Since brains also pay attention to novelty, see how you can spin this crunch time into a positive? Maybe you go get hot chocolates and study at Starbucks? Or…you call it a party? No, seriously, I’ve had such good results telling kids that we’ve scheduled any sort of party: cleaning party, backpack party (where we organize), English party, study party, math review jam session…you get the idea! Your child likely has a brain that responds well to odd approaches, so enjoy it! Throw yourself a study party.
My last strategy for passing in the last minute is to self-advocate. This can look different for different children, but the number one thing is to remember (sorry teacher friends): grading can be subjective. Grading systems look objective on paper, but they can be influenced by many things outside of the written rules. For example, a student who asks for help and appears interested in their own success will receive more attention and positive responses than a student who acts “too cool” in an attempt to hide their struggles. The “aloof” student will be moved to a lower priority in the teacher’s mind or even blamed for their own failure. Teacher perspective impacts teacher behavior. So, appearing like an active student benefits our kids. And here’s the truth: our kids don’t actually have to care that much about the class. They just have to look like they do. That means asking for help (in person or through email), showing up when help is offered, and showing behaviors that look like “playing school” (like facing the teacher, getting materials out…we’ll cover these in a future episode). So now you might be thinking that it would’ve been nice to know this earlier in the semester, so what can we do now?
Help your child draft some emails to the teachers in whose classes they’re failing. Depending on where your child is with self-awareness, they might choose to include some narrative about why they missed a few assignments but not ask for things to be excused. Have your child acknowledge that it’s late (and they’re sorry) before asking the teacher for specific opportunities for help, clarification, or make up assignments. Prepare your child that their teacher might have a “human moment” and lash out along the lines of “why didn’t you ask earlier?” That’s a version of should-ing on kids (you should have gotten help earlier) and again, don’t nobody have time for it. But, it’s wise to prepare your child that it may happen. Sigh.
To wrap up, we’ve got a few great strategies for the end of the semester struggle:
- Take the points-as-money perspective. Triage the classes closest to passing first.
- Use the urgency to your advantage
- Take steps to look like a self-advocating student.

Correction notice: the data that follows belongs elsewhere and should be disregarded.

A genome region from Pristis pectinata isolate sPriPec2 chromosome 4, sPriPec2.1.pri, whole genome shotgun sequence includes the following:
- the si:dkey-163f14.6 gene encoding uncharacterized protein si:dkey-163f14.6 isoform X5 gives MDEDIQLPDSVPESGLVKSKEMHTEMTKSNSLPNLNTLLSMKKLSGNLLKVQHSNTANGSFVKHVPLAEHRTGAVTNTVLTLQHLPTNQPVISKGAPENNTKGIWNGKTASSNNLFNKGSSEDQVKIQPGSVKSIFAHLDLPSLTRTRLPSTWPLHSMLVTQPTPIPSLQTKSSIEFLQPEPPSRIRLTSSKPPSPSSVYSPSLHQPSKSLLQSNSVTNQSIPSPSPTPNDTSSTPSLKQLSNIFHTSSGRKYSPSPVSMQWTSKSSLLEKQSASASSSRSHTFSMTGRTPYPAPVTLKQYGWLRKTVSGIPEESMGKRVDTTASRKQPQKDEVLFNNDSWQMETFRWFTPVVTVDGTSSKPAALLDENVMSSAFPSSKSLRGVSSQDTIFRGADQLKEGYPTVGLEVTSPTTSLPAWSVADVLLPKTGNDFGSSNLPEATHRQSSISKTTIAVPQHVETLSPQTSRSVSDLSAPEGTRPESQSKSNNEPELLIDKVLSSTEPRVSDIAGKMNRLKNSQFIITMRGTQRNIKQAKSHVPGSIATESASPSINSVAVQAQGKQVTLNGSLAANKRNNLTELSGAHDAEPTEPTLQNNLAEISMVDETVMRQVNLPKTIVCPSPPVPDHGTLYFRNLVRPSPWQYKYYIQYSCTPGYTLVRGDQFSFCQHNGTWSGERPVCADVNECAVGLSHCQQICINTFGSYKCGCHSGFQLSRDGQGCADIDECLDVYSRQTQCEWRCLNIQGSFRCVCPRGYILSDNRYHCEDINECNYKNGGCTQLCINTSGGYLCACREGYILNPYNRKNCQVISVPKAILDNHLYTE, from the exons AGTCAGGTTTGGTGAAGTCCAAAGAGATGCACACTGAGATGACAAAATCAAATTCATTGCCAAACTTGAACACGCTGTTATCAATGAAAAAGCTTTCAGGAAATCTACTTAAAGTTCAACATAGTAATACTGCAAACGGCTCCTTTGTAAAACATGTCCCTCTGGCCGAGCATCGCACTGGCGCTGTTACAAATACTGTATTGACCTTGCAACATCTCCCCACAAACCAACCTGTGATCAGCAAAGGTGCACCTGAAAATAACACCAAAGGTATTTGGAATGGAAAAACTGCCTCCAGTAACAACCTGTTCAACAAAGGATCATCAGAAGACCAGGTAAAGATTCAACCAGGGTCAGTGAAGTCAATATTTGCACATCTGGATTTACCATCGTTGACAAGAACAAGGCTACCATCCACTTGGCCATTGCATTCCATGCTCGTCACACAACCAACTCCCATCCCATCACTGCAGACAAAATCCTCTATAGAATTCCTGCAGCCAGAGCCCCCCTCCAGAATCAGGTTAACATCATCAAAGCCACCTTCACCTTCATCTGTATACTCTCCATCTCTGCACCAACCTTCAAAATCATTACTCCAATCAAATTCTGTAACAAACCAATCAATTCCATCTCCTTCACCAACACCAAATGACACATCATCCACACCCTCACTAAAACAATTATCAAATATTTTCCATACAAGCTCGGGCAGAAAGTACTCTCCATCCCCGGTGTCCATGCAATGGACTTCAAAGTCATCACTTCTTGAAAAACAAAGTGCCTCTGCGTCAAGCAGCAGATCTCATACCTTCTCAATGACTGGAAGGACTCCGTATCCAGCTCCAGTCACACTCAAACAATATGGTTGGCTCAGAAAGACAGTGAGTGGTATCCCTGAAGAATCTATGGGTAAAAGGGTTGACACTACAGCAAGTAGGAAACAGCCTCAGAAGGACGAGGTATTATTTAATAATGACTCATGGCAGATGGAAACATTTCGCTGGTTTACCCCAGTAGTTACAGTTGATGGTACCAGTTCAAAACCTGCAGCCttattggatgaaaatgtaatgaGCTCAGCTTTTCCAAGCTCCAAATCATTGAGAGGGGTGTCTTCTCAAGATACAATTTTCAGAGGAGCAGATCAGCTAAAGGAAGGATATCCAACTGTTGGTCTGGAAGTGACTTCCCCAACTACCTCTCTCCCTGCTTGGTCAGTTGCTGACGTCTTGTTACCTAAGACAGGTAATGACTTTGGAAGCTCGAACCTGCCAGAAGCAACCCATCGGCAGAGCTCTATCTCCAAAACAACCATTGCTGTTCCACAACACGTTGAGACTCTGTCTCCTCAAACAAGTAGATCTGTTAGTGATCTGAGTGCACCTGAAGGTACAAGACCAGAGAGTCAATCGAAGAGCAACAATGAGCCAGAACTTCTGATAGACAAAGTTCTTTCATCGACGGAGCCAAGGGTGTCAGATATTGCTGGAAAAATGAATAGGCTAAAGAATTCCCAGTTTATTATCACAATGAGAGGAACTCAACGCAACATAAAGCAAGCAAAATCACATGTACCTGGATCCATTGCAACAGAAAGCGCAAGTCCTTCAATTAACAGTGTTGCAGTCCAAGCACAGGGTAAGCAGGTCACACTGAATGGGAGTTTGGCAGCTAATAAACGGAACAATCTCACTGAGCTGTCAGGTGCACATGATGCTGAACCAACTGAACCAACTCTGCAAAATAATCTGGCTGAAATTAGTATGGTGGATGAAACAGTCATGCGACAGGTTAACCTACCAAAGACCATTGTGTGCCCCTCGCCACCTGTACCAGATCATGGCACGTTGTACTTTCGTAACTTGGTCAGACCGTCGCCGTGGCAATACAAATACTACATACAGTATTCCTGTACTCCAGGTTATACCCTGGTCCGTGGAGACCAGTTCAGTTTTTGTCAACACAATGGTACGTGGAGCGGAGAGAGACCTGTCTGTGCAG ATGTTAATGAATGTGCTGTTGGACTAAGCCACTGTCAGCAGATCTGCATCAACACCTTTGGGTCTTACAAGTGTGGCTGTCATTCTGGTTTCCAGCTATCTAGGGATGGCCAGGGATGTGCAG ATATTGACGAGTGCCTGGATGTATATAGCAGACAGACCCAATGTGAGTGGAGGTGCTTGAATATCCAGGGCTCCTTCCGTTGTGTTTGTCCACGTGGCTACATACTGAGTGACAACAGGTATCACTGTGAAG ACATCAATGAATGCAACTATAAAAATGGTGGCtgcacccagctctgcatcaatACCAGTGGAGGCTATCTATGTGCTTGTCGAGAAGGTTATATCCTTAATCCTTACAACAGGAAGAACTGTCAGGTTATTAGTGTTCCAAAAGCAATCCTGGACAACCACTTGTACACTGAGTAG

A final tip is to remember that a few points are better than none. Don’t let apathy take over with your child. If he can only get half the math packet done, woo-hoo, that’s at least 50% of the points and will help. It’s easy to give up when the hill we have to climb is so huge. But that doesn’t mean that each step isn’t valuable.
Alright, I’m not going to throw a challenge at you this week because it’s already a challenging enough time. I am, however, going to post some cool graphics on my Facebook, so you can grab those and use them as backgrounds to remind yourself and your kids of our awesome strategies! Go to facebook.com/executivefunctionpodcast and like the page so you never miss a thing!
Grab that snuggly wonder kid of yours…time for the pep talk.
Happy end of the semester, kid!
Are you feeling the pressure of grades coming up? Your teachers are too! There’s a lot of stress this time of year, but the good news is there are also a lot of strategies to get you through! I just taught your grown up some ideas to help you pass your classes, but I also want to remind you that your grades aren’t everything. They’re not who you are. They don’t even show how smart you are.
Grades are the way schools keep track of kids. Most of the time you earn them through points, like a trade. You do work, you get points. Most of the time they show how well you played the school game, but lots of the time they don’t show if you actually learned. Some teachers like me know this and are trying to think of new ways to “grade” students. But for now, grades are the system to report on how kids are doing at school.
I want to remind you of some other things that show how you’re doing:
Think of the time last week when you helped a friend or teacher. That shows how you are.
Or the new trick you learned in a game or sport. That shows your brain is growing!
Or the way you don’t give up on what you want. That shows your strength!
Grades are one part of the picture of you. And right now they matter a lot. Grades may not be the full picture, but they are still used by schools and jobs to decide what opportunities you get. Grades matter to decide if you have to repeat a class. Grades matter to decide if you can stay on a sports team or keep a job after school. Grades matter.
Your grown up is going to help you hack your grades this week. They’ll get you going, but you gotta do the hard work. And I know you can! Give it your best, kid. Next week I’ll be showing you how to study so you don’t waste time or brain effort. Until then, I’m sending you all my love!
See you next week!